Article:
Synnøve Brøndbo Plassen, Hjemve – slåttetralling fra Folldal, Norway, Heilo / Grappa Musikkforlag, HCD 7373 CD (2021)
Rising young folk music talent Synnøve Brøndbo Plassen has a bright future ahead of her if this, her debut solo album, is typical of what she has been doing so far and plans to do as a singer. She performs all songs bar one on “Hjemve – slåttetralling fra Folldal” entirely a cappella (that is, without musical accompaniment) with the aim of highlighting the vocal folk music traditions of her home in Folldal, a municipality in Østerdalen in eastern Norway near the Swedish border. (The sole exception “Heilo” appears to be a collage of birdsong field recordings.) Through her own research stemming from a childhood interest in vocally imitating tunes and songs played by folk fiddlers, Plassen discovered a local Folldal tradition of dance and instrumental folk music performed vocally and that many musicians in her area, including her great-grandfather, had learned to play the fiddle by listening to singers. Thus was born an ambition to bring what might be called (if awkwardly perhaps) vocally performed instrumental folk from Folldal to a wider audience and “Hjemve …” (the word “hjemve” means homesickness in Norwegian) represents a first step to call attention to a perhaps previously underrated genre in Norwegian folk.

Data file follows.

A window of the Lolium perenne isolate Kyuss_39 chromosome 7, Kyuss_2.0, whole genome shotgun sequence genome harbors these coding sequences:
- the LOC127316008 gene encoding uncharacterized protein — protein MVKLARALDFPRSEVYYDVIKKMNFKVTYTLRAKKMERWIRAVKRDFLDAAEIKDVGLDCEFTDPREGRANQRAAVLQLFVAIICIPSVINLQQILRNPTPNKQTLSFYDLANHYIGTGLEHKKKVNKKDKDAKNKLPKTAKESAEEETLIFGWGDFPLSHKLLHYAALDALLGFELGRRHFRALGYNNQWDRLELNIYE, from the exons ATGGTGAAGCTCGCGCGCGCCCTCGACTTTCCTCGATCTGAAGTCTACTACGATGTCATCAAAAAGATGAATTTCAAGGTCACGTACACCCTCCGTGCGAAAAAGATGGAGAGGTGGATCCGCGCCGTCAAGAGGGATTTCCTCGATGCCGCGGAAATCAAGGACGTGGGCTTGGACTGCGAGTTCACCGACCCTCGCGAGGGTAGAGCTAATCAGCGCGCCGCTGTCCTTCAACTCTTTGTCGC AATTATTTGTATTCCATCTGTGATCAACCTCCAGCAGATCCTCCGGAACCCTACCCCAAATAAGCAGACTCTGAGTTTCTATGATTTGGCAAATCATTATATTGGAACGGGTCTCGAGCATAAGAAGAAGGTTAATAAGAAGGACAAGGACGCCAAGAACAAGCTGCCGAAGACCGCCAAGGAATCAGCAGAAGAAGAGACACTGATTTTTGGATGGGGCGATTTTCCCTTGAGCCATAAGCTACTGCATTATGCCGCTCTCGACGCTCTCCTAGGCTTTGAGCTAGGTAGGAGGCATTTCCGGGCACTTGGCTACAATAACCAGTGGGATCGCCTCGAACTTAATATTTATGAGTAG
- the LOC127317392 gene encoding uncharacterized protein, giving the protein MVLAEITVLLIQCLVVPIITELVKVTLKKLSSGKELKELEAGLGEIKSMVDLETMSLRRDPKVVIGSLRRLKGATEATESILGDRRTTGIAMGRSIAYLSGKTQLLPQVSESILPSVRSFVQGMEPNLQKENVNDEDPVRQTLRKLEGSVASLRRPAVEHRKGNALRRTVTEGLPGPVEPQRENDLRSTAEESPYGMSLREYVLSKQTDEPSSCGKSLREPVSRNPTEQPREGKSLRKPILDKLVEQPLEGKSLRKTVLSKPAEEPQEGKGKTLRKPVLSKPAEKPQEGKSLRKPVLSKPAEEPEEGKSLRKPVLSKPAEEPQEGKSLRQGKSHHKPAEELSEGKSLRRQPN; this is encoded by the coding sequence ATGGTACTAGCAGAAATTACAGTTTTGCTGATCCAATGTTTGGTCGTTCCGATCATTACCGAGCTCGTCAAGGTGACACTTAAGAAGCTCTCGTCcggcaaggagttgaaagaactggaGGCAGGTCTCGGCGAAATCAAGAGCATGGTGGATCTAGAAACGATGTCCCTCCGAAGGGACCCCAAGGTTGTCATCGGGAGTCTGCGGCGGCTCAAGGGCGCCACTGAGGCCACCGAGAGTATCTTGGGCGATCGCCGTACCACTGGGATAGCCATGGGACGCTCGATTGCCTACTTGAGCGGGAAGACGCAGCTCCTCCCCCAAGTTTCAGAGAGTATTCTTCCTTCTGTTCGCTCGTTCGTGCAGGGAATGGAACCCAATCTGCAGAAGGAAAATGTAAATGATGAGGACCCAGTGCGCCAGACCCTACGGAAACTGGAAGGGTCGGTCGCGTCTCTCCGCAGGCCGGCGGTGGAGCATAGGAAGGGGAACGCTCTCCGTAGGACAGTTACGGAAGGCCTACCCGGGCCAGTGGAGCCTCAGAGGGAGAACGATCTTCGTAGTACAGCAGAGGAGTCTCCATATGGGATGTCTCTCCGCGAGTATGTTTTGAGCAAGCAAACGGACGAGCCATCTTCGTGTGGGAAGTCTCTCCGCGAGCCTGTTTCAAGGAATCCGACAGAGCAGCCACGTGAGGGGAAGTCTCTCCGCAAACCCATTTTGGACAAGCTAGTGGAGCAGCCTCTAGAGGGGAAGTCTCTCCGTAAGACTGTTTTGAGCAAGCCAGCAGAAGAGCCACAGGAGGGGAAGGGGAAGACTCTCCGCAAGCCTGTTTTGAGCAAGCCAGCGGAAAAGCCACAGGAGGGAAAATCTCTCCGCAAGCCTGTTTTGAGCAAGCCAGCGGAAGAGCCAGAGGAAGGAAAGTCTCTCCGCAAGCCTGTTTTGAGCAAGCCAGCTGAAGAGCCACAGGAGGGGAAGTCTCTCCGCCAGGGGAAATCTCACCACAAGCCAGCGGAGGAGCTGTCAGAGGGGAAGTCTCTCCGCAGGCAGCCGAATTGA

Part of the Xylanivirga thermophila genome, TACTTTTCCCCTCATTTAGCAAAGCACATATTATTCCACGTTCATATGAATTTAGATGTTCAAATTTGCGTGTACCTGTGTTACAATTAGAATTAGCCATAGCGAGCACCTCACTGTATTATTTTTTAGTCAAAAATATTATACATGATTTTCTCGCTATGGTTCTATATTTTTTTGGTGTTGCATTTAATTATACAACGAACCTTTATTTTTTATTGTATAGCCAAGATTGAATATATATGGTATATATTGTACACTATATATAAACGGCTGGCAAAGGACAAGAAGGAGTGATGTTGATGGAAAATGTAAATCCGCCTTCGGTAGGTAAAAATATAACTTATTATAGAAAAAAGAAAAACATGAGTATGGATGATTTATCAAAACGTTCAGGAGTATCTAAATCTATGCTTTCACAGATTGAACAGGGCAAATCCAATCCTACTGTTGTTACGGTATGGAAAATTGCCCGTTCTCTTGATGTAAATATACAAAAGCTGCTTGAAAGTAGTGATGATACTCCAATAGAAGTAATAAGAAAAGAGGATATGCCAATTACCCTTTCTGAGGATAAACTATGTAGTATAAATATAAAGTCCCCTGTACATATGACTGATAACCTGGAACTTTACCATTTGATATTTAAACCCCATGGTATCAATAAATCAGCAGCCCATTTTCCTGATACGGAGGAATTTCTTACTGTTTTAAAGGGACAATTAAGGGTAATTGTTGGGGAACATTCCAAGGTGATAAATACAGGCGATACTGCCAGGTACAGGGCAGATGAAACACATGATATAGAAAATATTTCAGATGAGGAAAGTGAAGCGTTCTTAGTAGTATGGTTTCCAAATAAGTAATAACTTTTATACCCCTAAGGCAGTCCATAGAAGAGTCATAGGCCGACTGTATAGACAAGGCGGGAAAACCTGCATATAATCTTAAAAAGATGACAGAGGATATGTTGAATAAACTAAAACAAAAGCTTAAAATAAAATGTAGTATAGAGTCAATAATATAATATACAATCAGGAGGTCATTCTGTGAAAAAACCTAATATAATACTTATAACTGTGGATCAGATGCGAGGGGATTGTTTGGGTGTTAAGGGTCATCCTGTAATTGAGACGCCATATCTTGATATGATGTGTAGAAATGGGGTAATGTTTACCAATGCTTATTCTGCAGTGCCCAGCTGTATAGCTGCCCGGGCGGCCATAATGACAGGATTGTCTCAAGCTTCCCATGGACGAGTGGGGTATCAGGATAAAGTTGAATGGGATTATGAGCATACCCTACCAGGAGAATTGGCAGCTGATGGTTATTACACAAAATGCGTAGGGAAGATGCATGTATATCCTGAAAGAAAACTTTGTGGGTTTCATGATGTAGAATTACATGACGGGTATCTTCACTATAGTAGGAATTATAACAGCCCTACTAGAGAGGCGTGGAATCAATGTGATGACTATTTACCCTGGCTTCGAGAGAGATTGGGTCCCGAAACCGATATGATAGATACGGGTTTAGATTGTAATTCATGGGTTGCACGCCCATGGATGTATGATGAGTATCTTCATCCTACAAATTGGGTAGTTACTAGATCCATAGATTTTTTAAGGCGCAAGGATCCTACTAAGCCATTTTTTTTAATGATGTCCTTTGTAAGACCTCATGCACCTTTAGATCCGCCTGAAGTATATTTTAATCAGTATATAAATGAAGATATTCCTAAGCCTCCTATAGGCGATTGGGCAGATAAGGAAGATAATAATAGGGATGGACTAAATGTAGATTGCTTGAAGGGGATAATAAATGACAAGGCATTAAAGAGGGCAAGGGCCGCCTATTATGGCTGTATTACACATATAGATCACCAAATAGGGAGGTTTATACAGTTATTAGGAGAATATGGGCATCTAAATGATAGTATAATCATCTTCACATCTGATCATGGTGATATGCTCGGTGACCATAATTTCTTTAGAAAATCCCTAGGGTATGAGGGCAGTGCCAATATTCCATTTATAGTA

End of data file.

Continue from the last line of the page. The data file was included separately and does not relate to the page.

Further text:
First track “Bom-bom-leiken” is an apt choice to introduce audiences to what Plassen has in store on this and hopefully many future recordings: a beautifully angelic voice, lively and flexible, singing improvised nonsense syllables to carry distinctive tunes and any emotion associated with these. Plassen’s control over her voice, without the need for auto-tuning, and the clear purity of her tone are impressive. On quite a few tracks listeners can hear a beat that helps anchor the tune and its pace. Some unkind people might think that an album consisting solely of one voice singing 22 songs will become boring quite quickly but Plassen’s choice of folk songs dispels doubt: the emotion she expresses in the songs ranges from sheer joy and exuberance in being alive to melancholy and longing. The tunes have a very distinct, sometimes undulating flow that can be hypnotic in a deceptively simplistic way.
Though the great majority of songs are less than three minutes in length, they have a strong, regular rhythm with a definite mood or emotion that draws in listeners: time seems to stop and for what seems like quite a long time, you are borne away to a world that seems clear and pure and innocent. Many songs like “Sigrid Sanden” sound a bit like what I imagine folk songs intended for children to learn music and to sing might be: in addition to having a sprightly tune and lively beat, they feature repetitive improvised syllables as well as actual lyrics.
This is a very impressive debut from a folk singer / musician at the start of what will surely be a very unique and idiosyncratic career in traditional and contemporary Norwegian folk.